> of designs for power turbines out there but only layout sketches for
                      > compressors.

                      At the risk of being utterly and completely vague, I'm pretty sure the
                      curve for the housing on a Tesla blower is an involute. Past that, yeah,
                      info gets sketchy. Seems like this'd be a good area to explore!

                      There IS a commercial outfit that makes Tesla pumps. Apparently the
                      non-impinging nature of the turbine makes it... em... particularly
                      well-suited to... well... pumping untreated sewage. From what their
                      literature says the thing makes an outstanding poopy pump. And since the
                      design is very flexible in terms of rotor thickness, spacing, stack size,
                      etc. you can tune your pump to the nature of... well... the poop in
                      question. At the very least you might give them a call and see if they
                      could point you toward any information that'd help with the design of a
                      pump that pumps AIR!

                      Tom
                    • nattyone960
                      ... it ... volume ... spaced ... geometry ... Disks ... you can ... induction ... is to ... platters ... motor for ... the ... couple ... for ... the ... yeah,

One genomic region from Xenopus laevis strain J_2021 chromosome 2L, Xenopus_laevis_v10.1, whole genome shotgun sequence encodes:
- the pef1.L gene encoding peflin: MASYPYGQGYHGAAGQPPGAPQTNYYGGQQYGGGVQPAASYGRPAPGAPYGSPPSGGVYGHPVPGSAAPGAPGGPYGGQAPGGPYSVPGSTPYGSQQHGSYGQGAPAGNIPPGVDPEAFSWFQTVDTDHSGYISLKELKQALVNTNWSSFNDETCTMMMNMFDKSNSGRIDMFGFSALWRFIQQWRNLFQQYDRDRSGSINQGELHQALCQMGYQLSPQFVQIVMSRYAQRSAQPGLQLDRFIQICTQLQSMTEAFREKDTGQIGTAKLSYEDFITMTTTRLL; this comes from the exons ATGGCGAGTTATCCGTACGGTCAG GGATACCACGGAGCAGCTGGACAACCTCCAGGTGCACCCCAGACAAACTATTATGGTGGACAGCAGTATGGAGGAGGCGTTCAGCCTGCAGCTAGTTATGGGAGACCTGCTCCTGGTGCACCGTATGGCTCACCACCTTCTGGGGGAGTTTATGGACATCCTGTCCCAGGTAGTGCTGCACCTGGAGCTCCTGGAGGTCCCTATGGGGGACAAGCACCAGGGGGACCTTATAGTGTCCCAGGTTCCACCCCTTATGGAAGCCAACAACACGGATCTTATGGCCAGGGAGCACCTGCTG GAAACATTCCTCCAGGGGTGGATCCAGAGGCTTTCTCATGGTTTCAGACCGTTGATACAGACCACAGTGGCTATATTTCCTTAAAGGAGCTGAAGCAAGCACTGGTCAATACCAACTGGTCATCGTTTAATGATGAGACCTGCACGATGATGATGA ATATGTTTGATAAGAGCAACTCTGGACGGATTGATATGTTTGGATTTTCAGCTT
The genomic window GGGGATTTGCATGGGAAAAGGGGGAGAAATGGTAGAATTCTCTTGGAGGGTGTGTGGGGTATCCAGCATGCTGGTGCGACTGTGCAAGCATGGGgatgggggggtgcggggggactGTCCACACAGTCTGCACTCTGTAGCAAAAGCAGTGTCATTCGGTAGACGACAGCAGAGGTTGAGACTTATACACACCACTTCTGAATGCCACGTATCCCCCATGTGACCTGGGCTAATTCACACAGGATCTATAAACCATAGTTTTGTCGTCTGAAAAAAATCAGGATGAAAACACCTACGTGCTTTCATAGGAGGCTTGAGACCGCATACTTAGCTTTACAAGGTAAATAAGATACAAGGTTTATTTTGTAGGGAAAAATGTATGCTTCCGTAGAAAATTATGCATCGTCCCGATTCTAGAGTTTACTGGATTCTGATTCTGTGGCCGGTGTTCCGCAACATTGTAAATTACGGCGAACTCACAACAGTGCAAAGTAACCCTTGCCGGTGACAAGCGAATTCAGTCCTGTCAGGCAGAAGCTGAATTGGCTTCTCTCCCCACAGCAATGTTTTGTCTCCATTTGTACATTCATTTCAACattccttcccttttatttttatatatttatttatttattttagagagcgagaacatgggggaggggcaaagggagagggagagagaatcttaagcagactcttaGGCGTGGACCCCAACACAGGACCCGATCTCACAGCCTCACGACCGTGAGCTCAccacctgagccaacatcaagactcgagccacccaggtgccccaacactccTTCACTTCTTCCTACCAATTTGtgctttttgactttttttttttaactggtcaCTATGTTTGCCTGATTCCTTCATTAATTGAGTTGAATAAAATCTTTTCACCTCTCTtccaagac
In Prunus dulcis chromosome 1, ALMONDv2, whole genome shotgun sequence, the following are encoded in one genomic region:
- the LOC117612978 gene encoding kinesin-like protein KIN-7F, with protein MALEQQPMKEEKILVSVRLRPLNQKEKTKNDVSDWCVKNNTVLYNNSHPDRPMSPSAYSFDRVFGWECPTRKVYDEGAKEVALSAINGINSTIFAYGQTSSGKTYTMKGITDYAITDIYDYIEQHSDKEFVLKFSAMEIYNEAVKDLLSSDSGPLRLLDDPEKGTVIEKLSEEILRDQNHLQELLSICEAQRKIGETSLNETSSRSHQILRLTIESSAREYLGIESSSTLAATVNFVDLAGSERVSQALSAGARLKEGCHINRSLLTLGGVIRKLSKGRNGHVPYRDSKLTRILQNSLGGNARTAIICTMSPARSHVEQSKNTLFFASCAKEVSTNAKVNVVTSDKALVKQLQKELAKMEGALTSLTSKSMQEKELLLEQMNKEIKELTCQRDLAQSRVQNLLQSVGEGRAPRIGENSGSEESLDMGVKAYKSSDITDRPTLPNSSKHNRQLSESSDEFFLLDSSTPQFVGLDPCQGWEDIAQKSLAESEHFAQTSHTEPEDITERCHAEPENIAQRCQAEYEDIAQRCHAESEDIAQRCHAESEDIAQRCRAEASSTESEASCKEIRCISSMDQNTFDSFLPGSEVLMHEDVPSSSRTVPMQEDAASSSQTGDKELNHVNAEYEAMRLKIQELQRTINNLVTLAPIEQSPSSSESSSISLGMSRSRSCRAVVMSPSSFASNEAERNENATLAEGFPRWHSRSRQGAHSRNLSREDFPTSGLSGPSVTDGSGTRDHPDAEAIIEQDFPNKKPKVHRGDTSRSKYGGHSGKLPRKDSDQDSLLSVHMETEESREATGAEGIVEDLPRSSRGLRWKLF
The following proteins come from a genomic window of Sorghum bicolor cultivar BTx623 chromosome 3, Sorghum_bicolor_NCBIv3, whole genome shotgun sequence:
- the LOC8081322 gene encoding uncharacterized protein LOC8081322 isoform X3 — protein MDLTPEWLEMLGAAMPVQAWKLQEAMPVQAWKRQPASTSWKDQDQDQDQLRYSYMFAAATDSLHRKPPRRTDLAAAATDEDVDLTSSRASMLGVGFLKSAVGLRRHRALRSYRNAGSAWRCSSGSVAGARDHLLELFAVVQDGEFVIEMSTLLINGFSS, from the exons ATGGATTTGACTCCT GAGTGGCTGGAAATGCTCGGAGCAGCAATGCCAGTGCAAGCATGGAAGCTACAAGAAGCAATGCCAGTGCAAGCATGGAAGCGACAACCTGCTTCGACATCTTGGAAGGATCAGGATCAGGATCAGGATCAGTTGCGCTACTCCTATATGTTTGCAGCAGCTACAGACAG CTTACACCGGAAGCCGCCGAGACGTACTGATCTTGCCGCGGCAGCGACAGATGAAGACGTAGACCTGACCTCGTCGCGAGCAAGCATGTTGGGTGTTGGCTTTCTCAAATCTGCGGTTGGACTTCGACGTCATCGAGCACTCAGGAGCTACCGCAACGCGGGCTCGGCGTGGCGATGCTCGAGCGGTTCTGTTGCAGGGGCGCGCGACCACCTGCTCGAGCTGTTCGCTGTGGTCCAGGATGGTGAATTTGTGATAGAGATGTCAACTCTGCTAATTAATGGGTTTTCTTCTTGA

Message 10 of 24 , Feb 4, 2006
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                        --- In taigtools@yahoogroups.com, benedict-list@... wrote:
                        >
                        >
                        >
                        > On Thu, 2 Feb 2006, Clive Foster wrote:
                        >
                        > > I've never tried it but a Tesla Turbine type compressor looks if
                        it
                        > > might be a quiet and relatively easy to build source of high
                        volume
                        > > suction. Essentially a Tesla Turbine is just a stack of close
                        spaced
                        > > disks spinning in a shaped and ported housing of appropriate
                        geometry
                        > > depending on whether its a vacuum pump/compressor or turbine.
                        Disks
                        > > need to be close together and of good finish but, theoretically